I am sure you all have heard by now about the flat out ridiculous "opinion" piece written by an associate professor in Missouri. The one where he equates rape to soft porn, and completely misses the point of Laurie Halse Anderson's Speak? He even goes so far as to bring in Sarah Ockler's Twenty Boy Summer, appalled at the teenage drinking and sex in it and again completely mischaracterizing not only the book but the purpose of the events in it.
He's got his opinion (which I find to be a piece of crap and ridiculous), and I've got mine. And that opinion is that Speak was one of the first YA books I read, without fully realizing it was YA. It was a movie I rented one night, because it sounded both interesting and heartbreaking. And I was right. It was gutting to watch this teenage girl suffer through memories of being raped. Of wanting attention from a guy, and being held down, and hurt, and violated. That is not soft porn. That is horrible and painful. That is something that is hard for the victim to get over, not because they can't handle things, but because it is the ultimate invasion to a person.
Speak is not a novel of family dysfunction. Could her parents have been better? Maybe. But they didn't know, because she didn't tell them. She didn't tell anyone, and she didn't even have friends. What would you do, Wesley Scroggins, if you were held down and raped? If you had no one to tell because everyone turned their back on you? And even if you did tell, it isn't instantly over. It doesn't work like that.
I didn't just finish reading the book, or later watching the movie, and go about my life. It made me think. It made me feel horrible for this "fictional character" because there are so many people this really happens to. I can give you a list, right now, of books I've read that deal with rape and sexual abuse. Cheryl Rainfield's Scars, which takes on a whole new element because it's her story. Because her parents abused her. Because she was taught to harm herself to forget. And what does Cheryl think about this nutjob's opinion? She's appalled, because as she says, how can anyone think rape can be erotic, unless they are like her parents? You can read her full opinion here, but hers is an opinion rooted deeply in reality.
But did I find any of those books to be a turn on, and did I find some need to go do that to someone else? No. I thought about the people in my apartment complex, in the neighborhoods I've lived in throughout my life. I thought about what could really be going on behind those doors. I thought about the girls at my schools who were quiet and kept to themselves, who seemed to have poor social skills. What was really going on? And was I just too oblivious to realize, when maybe they were screaming for help without a voice to do it?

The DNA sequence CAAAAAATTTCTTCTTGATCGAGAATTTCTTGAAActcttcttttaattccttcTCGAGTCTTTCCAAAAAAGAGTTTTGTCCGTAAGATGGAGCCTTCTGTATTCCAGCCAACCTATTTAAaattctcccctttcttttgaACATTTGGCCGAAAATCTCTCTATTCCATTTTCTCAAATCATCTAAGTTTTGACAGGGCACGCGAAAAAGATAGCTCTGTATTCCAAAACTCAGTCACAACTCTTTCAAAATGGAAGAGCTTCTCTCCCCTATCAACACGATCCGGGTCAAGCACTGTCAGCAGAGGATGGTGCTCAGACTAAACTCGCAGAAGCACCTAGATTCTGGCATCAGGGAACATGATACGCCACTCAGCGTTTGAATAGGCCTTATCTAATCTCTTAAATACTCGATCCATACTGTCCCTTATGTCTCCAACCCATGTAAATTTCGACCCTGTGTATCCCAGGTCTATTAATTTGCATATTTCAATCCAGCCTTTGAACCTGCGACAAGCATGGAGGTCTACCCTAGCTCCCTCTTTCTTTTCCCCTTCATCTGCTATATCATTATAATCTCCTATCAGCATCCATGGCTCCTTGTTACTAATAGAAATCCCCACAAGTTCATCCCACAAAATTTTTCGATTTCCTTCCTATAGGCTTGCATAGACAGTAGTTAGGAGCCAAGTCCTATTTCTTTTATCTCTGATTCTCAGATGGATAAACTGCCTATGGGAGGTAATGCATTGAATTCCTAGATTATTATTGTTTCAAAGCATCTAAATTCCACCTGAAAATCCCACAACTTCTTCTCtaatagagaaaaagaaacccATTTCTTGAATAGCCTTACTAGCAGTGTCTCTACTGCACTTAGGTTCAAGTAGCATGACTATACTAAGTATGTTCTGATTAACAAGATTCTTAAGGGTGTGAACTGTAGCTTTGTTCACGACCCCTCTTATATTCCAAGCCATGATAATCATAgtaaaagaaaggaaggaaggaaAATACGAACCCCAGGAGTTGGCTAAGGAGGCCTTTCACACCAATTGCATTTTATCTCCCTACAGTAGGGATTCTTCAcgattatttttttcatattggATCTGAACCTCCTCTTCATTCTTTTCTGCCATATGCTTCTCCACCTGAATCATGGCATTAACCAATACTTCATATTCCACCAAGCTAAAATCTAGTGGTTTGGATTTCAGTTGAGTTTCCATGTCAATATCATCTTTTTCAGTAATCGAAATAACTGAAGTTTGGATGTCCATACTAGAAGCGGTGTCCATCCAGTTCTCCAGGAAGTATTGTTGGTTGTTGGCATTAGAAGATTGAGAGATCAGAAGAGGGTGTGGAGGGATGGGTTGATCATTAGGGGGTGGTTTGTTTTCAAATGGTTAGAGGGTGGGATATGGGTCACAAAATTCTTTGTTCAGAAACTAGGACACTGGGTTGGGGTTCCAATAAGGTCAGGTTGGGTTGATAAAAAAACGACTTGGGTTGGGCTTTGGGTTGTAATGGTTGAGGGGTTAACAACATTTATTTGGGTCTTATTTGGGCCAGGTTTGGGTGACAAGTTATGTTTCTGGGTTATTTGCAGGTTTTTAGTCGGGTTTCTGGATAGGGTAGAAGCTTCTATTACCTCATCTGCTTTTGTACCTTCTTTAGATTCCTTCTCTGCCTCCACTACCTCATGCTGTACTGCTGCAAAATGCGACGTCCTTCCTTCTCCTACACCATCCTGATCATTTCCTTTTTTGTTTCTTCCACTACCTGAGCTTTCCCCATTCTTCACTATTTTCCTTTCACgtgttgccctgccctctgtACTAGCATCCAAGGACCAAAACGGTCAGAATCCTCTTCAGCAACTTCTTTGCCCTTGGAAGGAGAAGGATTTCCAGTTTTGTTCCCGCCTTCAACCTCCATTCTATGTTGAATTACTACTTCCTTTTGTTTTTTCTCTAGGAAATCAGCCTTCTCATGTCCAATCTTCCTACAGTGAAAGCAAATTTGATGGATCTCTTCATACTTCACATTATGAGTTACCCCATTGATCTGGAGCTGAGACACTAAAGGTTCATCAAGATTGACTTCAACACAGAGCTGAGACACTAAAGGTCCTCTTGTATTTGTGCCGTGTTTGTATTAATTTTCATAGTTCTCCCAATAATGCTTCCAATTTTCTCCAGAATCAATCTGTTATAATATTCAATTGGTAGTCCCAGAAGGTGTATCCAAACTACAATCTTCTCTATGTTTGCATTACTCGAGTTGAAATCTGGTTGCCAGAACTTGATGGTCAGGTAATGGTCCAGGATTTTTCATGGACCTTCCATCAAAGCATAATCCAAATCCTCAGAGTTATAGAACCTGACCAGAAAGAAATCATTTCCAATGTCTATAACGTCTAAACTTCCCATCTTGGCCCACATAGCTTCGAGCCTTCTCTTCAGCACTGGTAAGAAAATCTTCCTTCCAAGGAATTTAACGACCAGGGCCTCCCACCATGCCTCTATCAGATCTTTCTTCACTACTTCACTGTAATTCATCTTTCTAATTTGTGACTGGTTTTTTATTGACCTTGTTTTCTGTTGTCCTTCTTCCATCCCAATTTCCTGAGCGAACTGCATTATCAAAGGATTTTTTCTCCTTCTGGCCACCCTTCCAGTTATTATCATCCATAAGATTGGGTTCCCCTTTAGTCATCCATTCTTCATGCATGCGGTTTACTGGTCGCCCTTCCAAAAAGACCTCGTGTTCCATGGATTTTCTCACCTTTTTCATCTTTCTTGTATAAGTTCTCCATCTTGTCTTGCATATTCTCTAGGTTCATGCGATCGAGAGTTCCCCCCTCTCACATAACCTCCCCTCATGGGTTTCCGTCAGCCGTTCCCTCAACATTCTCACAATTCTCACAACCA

Speak and the other books that deal with this subject need to be in schools. Teachers, parents, educators and students need to have access to this. They need to understand how it isn't the victims fault, and that they can help. Victims need a link to something that lets them know they aren't alone, and that they can speak up. This isn't just an author's work that needs defending, but a voice for the thousands who have had to endure sexual abuse.
And what I want to know, more than anything, is why Wesley Scroggin's issue is not with the fact that teenagers are being raped, but that an author included them and he now thinks it's porn. How many teenagers in his community have been date raped? How many were drugged and don't even know it happened? But are those the issues he's having a problem with? No, despite the fact that they should be. Despite the fact that he is making some big call for Christ, and yet something that is far more heinous than teenage (consensual) sex is what he is targeting.
That's my opinion on this. My opinion on how important Laurie Halse Anderson's Speak is. How Speak is not just some book, but a strong message that can reach so many, both victims and not. Rape is not to be taken lightly. Rape is not just something that happens and you move on. And "opinions" like this one are not to be ignored.